1849 – Preview and Interview
The American Wild West is a largely untapped goldmine for gaming. A few standout hits such as Red Dead Redemption aside, the golden age of revolvers, horse riding and wide-brimmed hats has mostly been passed over in favour of yet another zombie game. Thankfully, 1849, a city management game soon to be released on PC and tablets, is here to redress the balance. Set during the California Gold Rush, 1849 is a city management game in the mould of classics such as Sim City and Civilization.
This heritage is keenly felt even in the preview code that we were provided, with a very structured system of resource generation leading to city growth, which in turn led to increasing demands on resources. This snowball effect is what keeps the game running, and it is in managing the details of this cycle that the challenge lies. From my taste of the game (which was a beta build, before sound had been implemented), it did, at this stage, feel a little like a fairly generic city builder with a lick of Western-themed paint. When I put this to the developer, SomaSim, they talked about how the “Gold Rush was the driver for just about everything in the game. All of the art is based either on photos from the 1850s or from surviving structures. All of the cities in the game played a role in the Gold Rush, and the scenario progression takes you through the opportunities and difficulties of the different locations.”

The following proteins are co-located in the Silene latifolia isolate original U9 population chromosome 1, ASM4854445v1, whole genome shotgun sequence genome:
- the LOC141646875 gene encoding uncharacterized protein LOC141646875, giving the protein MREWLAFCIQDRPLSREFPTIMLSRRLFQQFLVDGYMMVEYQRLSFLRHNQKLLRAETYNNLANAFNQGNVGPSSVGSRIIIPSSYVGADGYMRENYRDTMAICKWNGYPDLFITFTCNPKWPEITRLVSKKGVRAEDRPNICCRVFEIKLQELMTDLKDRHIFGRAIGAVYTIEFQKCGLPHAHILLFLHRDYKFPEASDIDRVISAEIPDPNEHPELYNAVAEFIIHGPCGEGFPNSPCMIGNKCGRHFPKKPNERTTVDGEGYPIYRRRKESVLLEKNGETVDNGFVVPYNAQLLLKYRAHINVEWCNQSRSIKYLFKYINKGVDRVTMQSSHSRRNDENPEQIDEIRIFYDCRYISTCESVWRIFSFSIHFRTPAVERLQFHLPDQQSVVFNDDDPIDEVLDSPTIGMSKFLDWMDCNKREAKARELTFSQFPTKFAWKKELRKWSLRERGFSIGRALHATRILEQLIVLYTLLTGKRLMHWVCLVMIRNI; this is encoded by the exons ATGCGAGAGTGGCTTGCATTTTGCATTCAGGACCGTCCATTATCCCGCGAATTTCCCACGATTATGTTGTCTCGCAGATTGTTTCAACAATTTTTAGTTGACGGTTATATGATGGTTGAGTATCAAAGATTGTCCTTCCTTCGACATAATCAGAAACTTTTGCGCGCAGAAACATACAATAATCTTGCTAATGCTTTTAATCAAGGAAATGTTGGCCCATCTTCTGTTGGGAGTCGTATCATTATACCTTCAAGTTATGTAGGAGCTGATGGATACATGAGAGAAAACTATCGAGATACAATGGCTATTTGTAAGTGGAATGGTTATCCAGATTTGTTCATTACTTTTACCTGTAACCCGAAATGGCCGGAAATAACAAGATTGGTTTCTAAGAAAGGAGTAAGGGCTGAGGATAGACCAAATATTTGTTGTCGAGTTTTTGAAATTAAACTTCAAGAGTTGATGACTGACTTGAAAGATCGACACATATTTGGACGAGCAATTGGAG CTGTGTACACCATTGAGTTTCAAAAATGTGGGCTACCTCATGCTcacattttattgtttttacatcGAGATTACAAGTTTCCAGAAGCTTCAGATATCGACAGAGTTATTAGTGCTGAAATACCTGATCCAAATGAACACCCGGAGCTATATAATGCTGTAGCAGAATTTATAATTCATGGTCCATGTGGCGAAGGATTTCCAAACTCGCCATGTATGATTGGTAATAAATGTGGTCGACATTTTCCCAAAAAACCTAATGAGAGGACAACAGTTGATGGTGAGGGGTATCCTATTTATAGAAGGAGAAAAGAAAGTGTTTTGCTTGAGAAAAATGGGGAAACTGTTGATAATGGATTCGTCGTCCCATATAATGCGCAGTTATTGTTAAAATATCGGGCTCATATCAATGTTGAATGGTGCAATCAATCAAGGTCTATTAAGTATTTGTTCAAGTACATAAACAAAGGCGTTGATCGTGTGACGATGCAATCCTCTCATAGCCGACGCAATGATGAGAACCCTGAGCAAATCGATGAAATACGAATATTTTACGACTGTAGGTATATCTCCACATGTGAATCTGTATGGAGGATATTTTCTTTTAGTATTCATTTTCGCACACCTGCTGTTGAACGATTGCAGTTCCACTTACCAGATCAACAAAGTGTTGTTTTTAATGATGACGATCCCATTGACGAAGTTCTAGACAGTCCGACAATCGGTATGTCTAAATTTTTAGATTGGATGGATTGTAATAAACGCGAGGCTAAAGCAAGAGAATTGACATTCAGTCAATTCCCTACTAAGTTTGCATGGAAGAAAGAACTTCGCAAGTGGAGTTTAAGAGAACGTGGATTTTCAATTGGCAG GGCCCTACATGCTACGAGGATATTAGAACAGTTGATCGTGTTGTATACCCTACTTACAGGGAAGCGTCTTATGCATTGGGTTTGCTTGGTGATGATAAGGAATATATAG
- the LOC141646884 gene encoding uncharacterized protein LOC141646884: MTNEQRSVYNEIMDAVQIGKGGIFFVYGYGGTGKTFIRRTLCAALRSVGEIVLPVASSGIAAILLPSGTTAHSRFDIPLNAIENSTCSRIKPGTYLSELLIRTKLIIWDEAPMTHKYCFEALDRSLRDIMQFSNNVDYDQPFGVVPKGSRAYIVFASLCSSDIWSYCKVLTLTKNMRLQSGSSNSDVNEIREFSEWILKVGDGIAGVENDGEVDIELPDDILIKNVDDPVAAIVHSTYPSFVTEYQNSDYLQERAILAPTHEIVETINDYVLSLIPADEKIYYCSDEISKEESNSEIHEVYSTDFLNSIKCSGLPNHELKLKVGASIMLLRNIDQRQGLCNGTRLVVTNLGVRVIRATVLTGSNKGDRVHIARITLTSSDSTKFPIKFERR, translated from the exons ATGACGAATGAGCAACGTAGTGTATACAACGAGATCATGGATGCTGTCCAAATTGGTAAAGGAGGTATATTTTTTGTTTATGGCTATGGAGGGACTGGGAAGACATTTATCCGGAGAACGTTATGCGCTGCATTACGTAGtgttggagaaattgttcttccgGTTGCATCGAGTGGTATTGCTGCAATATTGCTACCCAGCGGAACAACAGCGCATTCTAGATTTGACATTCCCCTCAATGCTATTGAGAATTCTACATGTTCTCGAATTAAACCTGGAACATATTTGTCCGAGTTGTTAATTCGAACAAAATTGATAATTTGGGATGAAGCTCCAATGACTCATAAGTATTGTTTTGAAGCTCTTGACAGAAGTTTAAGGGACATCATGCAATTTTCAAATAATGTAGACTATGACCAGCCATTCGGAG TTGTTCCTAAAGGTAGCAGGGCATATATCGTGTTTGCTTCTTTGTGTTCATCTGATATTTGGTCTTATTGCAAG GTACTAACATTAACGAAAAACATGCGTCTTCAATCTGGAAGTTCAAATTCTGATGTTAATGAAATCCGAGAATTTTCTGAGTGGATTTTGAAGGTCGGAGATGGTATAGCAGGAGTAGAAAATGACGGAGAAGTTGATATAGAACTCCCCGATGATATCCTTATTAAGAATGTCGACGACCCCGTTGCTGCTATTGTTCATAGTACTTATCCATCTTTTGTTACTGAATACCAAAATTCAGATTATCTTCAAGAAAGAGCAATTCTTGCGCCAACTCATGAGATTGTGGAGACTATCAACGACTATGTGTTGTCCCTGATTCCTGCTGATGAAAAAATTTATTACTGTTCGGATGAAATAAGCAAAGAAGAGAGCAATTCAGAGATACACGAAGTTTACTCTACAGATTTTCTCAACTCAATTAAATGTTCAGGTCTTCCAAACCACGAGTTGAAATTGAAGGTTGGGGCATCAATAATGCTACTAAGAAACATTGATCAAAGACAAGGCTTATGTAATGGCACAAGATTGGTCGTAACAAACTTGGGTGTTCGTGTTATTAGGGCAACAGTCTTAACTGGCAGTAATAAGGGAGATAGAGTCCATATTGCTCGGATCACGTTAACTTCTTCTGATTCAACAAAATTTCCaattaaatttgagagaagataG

The setting, then, is intended to be the centre of the experience. Initially, it struck me that the game-type was a slightly odd choice of genre for the era – the Wild West is famous in my mind for cowboys, horse-back gun battles and rootin’-tootin’ fun. However, on further questioning, the marriage between game and theme starts to make sense. As explained by SomaSim, “the resource management mechanics are based on the settlers streaming in with the dream of striking it rich, and the infrastructure that had to be created and managed in order to support them.” When taken from this angle, 1849 is pitched brilliantly – who mined the metal to make the guns for the cowboys? Who produced their food and built their homes? You did, that’s who.